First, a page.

By Abe Danaher | March 20, 2020
While the rest of Hunter Damron’s freshman class was orienting themselves with the newfound rigors of university life, he was joining one of the top underwater robotic research teams in the country and beginning work as the primary author on his first research project.
By Damron’s sophomore year, when classmates were beginning to consider study abroad opportunities and the prospect of internships, he was in Spain presenting his research findings at the International Conference on Intelligent Robots and Systems – which is the second largest robotics and automation conference in the world.
“He’s extremely intelligent and he’s hardworking. I mean, you have a smart person that is hard-working, there’s not much more you need than that.”
- Ioannis Rekleitis, Assistant Professor
And now, as a junior, Damron received an honorable mention for the Computer Research Association’s 2020 Undergraduate Researcher Award – which recognizes him as one of the top computer science and engineering undergraduate students in the country. The experiences have prepared him for future doctoral studies, and the recognition confirms the merit of the work he is doing.
“I was really shocked when I heard that I had received this,” says Damron, a computer science and mathematics dual major who was also recently selected for a DAAD RISE Germany internship doing swarm robotics at the University of Lübeck. “It’s good to know that the research I am doing actually is real research; that I’m not just playing some supporting act.”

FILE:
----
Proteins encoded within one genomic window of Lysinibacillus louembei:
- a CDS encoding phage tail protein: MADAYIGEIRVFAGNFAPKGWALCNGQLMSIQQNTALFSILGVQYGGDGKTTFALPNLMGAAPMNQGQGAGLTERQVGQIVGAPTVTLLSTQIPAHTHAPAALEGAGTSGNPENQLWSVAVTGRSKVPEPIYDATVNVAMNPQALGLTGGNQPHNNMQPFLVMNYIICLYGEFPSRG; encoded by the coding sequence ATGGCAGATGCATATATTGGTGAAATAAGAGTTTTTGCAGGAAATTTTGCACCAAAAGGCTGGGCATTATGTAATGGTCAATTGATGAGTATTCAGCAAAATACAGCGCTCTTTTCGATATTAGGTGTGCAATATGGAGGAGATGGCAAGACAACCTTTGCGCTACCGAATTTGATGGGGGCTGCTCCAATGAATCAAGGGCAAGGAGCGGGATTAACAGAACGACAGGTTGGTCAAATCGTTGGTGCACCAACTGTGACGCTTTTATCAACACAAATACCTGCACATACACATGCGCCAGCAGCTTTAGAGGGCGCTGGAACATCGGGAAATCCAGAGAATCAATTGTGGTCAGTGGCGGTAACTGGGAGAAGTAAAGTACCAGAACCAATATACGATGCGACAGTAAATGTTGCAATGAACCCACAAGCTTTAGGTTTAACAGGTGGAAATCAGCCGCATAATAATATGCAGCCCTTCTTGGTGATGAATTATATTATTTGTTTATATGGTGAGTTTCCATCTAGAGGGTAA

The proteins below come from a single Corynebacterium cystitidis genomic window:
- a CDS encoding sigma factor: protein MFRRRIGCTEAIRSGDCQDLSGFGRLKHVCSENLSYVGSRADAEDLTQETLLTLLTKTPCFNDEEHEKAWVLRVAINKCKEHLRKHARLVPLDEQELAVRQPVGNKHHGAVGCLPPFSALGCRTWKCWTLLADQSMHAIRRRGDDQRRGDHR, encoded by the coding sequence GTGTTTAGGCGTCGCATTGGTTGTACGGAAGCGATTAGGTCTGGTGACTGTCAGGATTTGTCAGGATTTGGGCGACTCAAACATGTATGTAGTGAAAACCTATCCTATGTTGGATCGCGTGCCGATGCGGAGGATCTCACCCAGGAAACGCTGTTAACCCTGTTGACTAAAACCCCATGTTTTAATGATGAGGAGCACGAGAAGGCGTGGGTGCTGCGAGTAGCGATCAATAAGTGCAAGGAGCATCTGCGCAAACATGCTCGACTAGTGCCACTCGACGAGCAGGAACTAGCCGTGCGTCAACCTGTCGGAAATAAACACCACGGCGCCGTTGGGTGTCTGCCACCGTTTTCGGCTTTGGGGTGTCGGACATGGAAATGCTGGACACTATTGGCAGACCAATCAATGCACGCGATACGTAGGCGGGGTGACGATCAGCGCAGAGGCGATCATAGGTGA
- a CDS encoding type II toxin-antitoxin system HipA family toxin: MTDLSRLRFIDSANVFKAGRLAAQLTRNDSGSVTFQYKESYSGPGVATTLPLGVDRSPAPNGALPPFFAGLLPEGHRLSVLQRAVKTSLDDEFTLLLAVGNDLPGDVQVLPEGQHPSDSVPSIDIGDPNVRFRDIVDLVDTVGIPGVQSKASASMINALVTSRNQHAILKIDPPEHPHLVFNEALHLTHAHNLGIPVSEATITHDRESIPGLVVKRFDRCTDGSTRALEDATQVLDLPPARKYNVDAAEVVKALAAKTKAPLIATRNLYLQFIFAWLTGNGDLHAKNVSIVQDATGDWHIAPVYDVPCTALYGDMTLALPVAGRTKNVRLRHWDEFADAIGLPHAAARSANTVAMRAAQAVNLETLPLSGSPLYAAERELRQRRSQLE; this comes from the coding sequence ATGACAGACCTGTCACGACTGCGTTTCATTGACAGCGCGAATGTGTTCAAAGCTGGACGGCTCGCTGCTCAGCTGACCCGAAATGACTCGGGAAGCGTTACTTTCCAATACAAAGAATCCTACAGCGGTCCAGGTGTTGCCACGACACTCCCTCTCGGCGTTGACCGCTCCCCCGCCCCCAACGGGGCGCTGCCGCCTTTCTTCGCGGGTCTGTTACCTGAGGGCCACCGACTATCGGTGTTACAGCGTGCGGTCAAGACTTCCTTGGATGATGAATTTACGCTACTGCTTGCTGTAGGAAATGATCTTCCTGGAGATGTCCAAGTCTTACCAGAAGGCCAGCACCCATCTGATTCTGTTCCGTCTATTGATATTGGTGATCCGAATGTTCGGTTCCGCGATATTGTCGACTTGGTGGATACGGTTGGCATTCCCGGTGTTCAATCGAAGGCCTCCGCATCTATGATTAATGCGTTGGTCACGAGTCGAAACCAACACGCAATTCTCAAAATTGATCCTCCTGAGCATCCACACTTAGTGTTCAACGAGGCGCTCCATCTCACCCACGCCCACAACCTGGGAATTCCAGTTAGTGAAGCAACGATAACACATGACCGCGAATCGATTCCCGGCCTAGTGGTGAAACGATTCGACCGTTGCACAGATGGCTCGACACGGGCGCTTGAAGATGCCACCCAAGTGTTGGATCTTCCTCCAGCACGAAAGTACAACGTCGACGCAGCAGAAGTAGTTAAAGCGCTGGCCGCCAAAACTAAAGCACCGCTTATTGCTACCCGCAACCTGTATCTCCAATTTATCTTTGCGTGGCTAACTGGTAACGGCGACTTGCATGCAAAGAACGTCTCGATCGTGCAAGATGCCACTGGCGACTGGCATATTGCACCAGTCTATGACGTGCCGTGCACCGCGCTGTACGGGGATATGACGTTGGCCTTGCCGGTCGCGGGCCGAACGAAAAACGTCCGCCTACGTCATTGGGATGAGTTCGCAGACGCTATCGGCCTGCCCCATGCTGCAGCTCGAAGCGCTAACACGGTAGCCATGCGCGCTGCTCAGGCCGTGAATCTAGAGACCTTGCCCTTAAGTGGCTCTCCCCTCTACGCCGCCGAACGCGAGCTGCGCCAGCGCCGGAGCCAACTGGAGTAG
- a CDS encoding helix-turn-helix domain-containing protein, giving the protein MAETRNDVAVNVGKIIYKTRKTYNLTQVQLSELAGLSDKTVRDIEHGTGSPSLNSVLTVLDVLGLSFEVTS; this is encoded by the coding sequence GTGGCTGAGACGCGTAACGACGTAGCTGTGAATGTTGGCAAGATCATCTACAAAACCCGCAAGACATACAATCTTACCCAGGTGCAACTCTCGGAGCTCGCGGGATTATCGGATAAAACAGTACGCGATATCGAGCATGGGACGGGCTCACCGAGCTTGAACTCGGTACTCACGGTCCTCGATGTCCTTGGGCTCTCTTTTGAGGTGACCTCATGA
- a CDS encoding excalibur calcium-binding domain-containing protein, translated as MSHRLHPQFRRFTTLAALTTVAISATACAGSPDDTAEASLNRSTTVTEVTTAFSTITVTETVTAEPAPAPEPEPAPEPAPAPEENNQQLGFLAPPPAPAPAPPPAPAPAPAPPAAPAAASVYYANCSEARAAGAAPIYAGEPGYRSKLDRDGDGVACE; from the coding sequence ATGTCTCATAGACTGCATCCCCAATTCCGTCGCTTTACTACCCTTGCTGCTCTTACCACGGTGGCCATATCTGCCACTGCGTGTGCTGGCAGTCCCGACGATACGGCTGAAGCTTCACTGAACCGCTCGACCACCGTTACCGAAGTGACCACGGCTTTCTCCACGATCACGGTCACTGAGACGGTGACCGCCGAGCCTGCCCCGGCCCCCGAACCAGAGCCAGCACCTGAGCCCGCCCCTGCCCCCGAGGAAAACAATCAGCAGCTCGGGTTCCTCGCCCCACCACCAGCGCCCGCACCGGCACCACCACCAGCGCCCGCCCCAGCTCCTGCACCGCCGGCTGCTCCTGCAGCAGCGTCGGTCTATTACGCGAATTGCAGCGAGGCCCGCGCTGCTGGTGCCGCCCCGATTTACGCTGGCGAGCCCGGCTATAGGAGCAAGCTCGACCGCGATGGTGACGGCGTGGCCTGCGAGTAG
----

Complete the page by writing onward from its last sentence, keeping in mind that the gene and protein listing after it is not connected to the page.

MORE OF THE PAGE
In his three years working for Assistant Professor Ioannis Rekleitis, Damron’s research has focused on the Aqua2 autonomous underwater robot. The research project presented in Spain involved underwater cooperative localization, which was part of a larger National Science Foundation grant studying underwater cave mapping. In the future, his research will help improve shipwreck mapping, cave exploration and ecological surveying.
For Rekleitis, the work Damron has done is unlike what he has seen from any other undergraduate researcher. And while both he and Damron admit that part of Damron’s success was due to the luck of being a primary author on a smaller research project, Rekleitis made one thing clear – Damron’s success should come as no surprise.
“It’s the first experience I have had where a first-year, entering student would work through a whole project and be the primary person on that project,” Rekleitis says. “He’s extremely intelligent and he’s hardworking. I mean, you have a smart person that is hard-working, there’s not much more you need than that.”
Following Damron’s graduation from the University of South Carolina College of Engineering and Computing in May 2021, he hopes to pursue his doctorate in theoretical robotics and focus more on the mathematical side of robotics research. But, for the time being, he is intent on maximizing his undergraduate research experience, knowing that it is preparing him for whatever his future holds.
“I don’t work for the recognition, but it is really rewarding and makes the time worth it,” Damron says as he reflects on receiving an honorable mention from the CRA. “I enjoy doing the work, and the recognition is just an added reward.”